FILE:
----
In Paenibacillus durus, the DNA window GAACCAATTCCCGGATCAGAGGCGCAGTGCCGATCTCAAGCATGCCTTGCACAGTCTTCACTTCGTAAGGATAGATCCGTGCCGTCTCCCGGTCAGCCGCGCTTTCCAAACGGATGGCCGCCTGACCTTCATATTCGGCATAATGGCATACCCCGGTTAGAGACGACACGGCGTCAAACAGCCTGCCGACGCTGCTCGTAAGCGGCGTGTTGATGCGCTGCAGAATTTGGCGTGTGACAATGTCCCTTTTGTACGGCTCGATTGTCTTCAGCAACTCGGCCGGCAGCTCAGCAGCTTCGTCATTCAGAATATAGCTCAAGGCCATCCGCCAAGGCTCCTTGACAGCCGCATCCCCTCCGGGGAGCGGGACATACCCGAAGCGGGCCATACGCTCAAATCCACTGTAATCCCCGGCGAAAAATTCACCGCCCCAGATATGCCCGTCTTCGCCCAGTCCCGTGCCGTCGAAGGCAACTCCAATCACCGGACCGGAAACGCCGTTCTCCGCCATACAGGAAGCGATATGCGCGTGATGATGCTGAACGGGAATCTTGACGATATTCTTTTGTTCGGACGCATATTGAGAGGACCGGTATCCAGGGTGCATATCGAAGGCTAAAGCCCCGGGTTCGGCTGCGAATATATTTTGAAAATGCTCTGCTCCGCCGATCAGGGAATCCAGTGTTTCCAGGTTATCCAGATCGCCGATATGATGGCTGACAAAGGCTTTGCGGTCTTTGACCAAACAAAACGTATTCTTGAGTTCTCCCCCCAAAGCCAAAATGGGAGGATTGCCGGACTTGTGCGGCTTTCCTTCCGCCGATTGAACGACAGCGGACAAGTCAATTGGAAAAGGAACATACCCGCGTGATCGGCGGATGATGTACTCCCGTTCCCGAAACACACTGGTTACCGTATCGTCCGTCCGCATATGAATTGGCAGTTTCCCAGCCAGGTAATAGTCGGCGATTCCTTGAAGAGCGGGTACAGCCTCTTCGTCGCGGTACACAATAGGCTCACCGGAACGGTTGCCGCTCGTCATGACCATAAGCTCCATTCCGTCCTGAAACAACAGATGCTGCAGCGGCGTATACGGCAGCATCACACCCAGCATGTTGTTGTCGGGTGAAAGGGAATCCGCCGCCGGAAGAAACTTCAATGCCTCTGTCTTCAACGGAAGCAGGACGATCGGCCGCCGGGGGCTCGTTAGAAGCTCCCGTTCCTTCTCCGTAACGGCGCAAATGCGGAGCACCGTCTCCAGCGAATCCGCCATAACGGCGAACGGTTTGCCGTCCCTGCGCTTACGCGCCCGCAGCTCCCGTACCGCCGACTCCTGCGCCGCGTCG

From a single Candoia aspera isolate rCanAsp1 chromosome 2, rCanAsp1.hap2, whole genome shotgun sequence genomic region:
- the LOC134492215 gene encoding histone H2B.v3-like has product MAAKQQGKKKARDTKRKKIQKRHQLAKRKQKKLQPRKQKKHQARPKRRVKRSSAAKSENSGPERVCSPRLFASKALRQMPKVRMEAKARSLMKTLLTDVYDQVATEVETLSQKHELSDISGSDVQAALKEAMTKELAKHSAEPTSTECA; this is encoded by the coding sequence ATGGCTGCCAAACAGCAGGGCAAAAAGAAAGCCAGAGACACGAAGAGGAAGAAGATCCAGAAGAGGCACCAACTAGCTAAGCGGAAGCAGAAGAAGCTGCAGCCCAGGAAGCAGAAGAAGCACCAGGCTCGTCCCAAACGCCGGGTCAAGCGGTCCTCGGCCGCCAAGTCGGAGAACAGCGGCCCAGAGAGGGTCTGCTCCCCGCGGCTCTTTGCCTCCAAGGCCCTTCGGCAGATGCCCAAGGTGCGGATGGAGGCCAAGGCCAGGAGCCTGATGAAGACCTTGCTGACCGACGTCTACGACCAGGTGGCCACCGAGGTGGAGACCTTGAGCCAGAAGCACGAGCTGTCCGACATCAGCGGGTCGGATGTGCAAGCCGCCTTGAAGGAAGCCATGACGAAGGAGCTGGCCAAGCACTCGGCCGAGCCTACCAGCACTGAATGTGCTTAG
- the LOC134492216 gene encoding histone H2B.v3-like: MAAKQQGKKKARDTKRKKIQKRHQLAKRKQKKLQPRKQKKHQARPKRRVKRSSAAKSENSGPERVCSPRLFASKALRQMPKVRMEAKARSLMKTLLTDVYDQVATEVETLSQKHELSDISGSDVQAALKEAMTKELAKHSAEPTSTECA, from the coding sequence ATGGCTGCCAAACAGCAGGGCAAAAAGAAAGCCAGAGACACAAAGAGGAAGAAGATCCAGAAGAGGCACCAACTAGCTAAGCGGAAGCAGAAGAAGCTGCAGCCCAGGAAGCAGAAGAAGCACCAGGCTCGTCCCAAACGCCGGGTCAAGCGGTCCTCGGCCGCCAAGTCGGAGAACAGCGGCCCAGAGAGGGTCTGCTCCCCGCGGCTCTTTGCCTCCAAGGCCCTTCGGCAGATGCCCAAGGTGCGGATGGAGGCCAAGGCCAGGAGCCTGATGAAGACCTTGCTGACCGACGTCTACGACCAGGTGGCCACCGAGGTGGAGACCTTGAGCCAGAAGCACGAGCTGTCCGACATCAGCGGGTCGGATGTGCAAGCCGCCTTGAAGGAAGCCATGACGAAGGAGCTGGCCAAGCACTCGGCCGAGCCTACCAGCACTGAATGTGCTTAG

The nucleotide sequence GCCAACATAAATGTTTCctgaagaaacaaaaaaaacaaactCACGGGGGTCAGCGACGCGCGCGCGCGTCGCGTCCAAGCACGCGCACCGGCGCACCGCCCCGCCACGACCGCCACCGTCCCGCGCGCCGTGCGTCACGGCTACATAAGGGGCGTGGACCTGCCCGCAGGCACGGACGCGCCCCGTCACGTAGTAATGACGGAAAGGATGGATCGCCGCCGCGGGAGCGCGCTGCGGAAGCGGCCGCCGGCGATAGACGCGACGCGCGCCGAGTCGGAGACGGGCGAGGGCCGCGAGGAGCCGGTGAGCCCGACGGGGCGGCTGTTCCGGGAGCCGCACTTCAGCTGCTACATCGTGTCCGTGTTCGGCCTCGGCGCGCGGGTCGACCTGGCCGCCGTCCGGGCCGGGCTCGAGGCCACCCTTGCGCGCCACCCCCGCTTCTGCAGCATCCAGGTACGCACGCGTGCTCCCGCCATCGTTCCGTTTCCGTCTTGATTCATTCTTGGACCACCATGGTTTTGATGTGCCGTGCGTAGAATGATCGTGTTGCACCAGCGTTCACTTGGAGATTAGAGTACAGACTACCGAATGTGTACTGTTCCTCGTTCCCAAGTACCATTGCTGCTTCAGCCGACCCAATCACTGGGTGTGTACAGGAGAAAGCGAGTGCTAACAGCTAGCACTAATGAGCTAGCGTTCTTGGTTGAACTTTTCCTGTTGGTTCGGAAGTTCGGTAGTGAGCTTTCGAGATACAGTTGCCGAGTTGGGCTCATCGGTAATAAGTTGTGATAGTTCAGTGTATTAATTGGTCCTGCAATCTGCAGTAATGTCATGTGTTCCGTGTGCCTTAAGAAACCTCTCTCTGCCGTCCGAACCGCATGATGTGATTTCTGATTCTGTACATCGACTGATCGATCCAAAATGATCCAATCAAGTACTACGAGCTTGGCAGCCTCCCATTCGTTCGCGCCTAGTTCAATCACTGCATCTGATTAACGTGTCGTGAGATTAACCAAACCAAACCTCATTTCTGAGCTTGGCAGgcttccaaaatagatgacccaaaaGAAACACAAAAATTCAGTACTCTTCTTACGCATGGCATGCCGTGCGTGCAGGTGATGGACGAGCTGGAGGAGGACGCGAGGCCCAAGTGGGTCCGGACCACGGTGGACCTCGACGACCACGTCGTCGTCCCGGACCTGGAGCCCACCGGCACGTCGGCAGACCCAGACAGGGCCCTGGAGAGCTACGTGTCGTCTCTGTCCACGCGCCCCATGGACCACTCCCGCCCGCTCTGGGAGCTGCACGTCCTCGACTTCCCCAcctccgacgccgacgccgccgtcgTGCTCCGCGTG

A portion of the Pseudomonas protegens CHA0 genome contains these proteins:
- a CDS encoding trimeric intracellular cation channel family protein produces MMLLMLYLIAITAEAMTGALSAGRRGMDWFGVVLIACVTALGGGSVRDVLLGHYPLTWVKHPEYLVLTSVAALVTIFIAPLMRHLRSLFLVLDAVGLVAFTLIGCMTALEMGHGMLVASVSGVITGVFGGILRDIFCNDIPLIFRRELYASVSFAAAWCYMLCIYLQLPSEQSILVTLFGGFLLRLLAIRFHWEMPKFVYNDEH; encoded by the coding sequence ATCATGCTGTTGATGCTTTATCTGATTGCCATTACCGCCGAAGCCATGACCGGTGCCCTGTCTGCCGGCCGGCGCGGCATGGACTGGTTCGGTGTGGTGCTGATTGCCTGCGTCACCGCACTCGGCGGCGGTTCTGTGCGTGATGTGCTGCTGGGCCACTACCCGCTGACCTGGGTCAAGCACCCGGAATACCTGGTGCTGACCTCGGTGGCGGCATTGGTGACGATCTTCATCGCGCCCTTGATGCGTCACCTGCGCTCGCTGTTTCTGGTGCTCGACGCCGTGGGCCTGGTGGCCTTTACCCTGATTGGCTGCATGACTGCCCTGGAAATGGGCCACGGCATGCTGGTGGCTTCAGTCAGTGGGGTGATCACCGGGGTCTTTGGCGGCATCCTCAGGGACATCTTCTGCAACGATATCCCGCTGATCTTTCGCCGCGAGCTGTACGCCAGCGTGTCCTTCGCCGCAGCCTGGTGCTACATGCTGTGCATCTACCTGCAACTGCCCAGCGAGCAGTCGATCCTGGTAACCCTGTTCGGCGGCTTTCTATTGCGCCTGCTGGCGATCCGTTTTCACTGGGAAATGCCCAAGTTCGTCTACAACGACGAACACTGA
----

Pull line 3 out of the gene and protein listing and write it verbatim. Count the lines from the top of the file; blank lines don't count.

- the LOC134492215 gene encoding histone H2B.v3-like has product MAAKQQGKKKARDTKRKKIQKRHQLAKRKQKKLQPRKQKKHQARPKRRVKRSSAAKSENSGPERVCSPRLFASKALRQMPKVRMEAKARSLMKTLLTDVYDQVATEVETLSQKHELSDISGSDVQAALKEAMTKELAKHSAEPTSTECA; this is encoded by the coding sequence ATGGCTGCCAAACAGCAGGGCAAAAAGAAAGCCAGAGACACGAAGAGGAAGAAGATCCAGAAGAGGCACCAACTAGCTAAGCGGAAGCAGAAGAAGCTGCAGCCCAGGAAGCAGAAGAAGCACCAGGCTCGTCCCAAACGCCGGGTCAAGCGGTCCTCGGCCGCCAAGTCGGAGAACAGCGGCCCAGAGAGGGTCTGCTCCCCGCGGCTCTTTGCCTCCAAGGCCCTTCGGCAGATGCCCAAGGTGCGGATGGAGGCCAAGGCCAGGAGCCTGATGAAGACCTTGCTGACCGACGTCTACGACCAGGTGGCCACCGAGGTGGAGACCTTGAGCCAGAAGCACGAGCTGTCCGACATCAGCGGGTCGGATGTGCAAGCCGCCTTGAAGGAAGCCATGACGAAGGAGCTGGCCAAGCACTCGGCCGAGCCTACCAGCACTGAATGTGCTTAG